New Johns Hopkins Center Treats Those With Mysterious But Controlled Stomach Diseases
Meredith Berlin, 33, of Rockville, Md., was only 9 when she began experiencing recurrent bouts of excruciating stomach pains.
“The pain would be so uncomfortable that lying in bed was about all I could do when my symptoms were bad,” she says.
Meredith’s mother took her to the doctor. The diagnosis? Ulcerative colitis (UC).
Today, approximately 700,000 Americans suffer from the malady, a chronic autoimmune disease that causes inflammation of the colon and can occur at any age. Symptoms include rectal bleeding, abdominal pain, cramping and diarrhea. The causes of UC are still not fully understood, but contributing factors may include genetic and environmental factors, immune system problems, intestinal bacteria or perhaps food allergies.
But as Meredith discovered, there is a novel treatment for the debilitating disease and other diseases that mimic ulcerative colitis. One such option, using a drug called infliximab (Remicade), treats cases of ulcerative colitis and Crohn’s disease that have not responded well to traditional therapies, according to Mary L. Harris, M.D., associate professor of gastroenterology and director of the Johns Hopkins Infusion Center at Johns Hopkins at Green Spring Station in Lutherville, Md. The center operates as part of the Division of Gastroenterology at The Johns Hopkins Hospital.
“Anti-inflammatory medications are normally the first course of treatment for ulcerative colitis, but, unfortunately this has not been helpful for many. Other types of treatments that are used include steroids and immunomodulator agents,” Harris says. “But for patients who haven’t responded well to those therapies, treatment with infliximab can be helpful. This drug modulates a patient’s immune system, which may increase risk of certain infections, so safety is a concern. Patients really have to balance the risks and the benefits of this course of treatment.”
Most intravenous infusions are completed in approximately two hours, with an additional 30 minutes of observation prior to discharge. Side effects of the treatment can include chills, headache, nausea and difficulty breathing. For this reason, Harris adds, a Hopkins physician is always present during the infusion with ready access to emergency drugs.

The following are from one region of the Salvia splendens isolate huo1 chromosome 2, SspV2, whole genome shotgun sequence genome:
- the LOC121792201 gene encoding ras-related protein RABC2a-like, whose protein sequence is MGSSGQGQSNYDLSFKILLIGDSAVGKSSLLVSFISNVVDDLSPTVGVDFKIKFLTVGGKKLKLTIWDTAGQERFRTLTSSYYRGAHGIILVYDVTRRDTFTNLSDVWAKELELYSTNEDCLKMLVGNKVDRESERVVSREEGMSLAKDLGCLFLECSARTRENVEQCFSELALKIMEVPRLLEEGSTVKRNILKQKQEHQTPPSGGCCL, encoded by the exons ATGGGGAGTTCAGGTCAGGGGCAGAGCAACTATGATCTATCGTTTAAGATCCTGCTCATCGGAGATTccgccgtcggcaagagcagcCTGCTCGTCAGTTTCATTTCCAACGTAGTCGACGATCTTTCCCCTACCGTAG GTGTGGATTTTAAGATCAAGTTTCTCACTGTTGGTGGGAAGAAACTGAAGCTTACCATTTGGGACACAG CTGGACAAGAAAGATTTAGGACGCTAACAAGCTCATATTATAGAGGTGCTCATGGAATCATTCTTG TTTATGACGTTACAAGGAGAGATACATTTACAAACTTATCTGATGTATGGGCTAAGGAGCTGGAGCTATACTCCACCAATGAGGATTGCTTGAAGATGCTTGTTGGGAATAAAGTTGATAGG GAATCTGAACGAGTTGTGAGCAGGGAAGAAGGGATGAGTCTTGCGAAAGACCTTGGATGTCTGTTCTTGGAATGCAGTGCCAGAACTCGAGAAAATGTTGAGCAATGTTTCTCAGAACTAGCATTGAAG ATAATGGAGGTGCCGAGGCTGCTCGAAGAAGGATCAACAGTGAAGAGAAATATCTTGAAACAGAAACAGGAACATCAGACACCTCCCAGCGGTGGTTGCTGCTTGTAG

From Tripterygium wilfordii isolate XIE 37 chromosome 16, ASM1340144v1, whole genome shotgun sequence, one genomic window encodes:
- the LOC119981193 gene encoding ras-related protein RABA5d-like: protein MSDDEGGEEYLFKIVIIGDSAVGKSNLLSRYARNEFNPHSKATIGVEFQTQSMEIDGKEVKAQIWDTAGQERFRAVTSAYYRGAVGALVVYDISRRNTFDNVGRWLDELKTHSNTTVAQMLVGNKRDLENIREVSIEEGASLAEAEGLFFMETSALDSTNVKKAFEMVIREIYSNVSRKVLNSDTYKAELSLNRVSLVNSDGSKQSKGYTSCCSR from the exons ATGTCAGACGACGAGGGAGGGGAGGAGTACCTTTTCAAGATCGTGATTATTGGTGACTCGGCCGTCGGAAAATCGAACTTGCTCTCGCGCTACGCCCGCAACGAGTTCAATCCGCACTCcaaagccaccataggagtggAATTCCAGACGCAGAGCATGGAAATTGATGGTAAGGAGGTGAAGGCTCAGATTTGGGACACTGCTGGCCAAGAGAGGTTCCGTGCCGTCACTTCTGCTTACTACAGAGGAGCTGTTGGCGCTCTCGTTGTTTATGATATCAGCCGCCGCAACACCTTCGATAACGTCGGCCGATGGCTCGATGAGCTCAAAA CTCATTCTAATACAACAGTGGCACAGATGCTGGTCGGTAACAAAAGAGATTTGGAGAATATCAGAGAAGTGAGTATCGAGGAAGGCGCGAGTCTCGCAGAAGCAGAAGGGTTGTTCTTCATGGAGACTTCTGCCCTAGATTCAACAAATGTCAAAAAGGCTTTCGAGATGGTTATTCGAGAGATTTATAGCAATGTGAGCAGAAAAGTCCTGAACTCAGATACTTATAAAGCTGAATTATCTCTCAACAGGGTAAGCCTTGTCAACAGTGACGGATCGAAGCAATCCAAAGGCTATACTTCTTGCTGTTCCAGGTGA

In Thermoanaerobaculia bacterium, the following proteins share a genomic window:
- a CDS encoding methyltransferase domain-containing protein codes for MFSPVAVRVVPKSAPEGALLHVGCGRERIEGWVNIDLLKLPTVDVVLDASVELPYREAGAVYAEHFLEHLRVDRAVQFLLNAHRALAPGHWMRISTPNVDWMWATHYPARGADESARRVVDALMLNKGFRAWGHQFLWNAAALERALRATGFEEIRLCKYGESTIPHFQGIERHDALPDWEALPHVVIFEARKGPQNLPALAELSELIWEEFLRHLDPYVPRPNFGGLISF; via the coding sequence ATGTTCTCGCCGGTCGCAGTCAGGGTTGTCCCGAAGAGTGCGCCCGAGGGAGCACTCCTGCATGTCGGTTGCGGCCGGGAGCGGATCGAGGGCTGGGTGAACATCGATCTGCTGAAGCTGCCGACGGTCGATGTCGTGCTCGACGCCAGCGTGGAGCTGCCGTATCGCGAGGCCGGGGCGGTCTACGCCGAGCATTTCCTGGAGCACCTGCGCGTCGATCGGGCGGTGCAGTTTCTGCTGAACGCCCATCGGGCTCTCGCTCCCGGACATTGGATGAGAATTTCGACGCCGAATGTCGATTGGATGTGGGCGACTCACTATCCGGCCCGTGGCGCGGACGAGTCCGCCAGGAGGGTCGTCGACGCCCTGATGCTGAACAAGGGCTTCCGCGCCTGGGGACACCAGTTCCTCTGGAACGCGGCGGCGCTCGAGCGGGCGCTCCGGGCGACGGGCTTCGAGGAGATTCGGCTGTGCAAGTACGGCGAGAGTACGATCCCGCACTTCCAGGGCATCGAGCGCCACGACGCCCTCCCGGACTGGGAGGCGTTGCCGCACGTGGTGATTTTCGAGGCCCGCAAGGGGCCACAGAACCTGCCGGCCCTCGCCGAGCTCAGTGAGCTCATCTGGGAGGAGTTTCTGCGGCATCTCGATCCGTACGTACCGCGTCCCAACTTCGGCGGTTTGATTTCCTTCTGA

“We’ve had some patients with cases of ulcerative colitis who have taken the drug and now say this is the best they’ve ever felt in their life,” says Harris.
Harris, who has treated Meredith for 18 months, says women should wait until their ulcerative colitis is in remission before becoming pregnant. “Having the disease in remission at the time of conception is key. If they have active disease when they become pregnant, there is a chance of the symptoms getting worse. Patients will be treated to control their symptoms as much as possible,” says Harris.
There have been reports of ulcerative colitis starting during pregnancy, but the disease does not become worse just because of when it occurred. “Women with ulcerative colitis have about the same chance as women without it of having a healthy child,” adds Harris.
Even if a previous pregnancy was complicated by ulcerative colitis, it doesn’t necessarily mean the next one will be. “If you do experience difficulties during one pregnancy, that doesn’t mean future pregnancies will be difficult,” states Harris.
Harris encourages women with ulcerative colitis who are pregnant or who plan to become pregnant to speak to their gastroenterologist or obstetrician. “The one thing to keep in mind is that every case is different, and every pregnancy is different, as well,” she says.
Today, Meredith, who is expecting her third child in early 2008, is leading a fully active life. With infliximab, her condition is in remission, and if there is a recurrence, it can often be more easily managed.
“In my view, it’s much better to have ulcerative colitis now than 20 years ago,” says Meredith. “I am shooting for the future and planning.”
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John M. Lazarou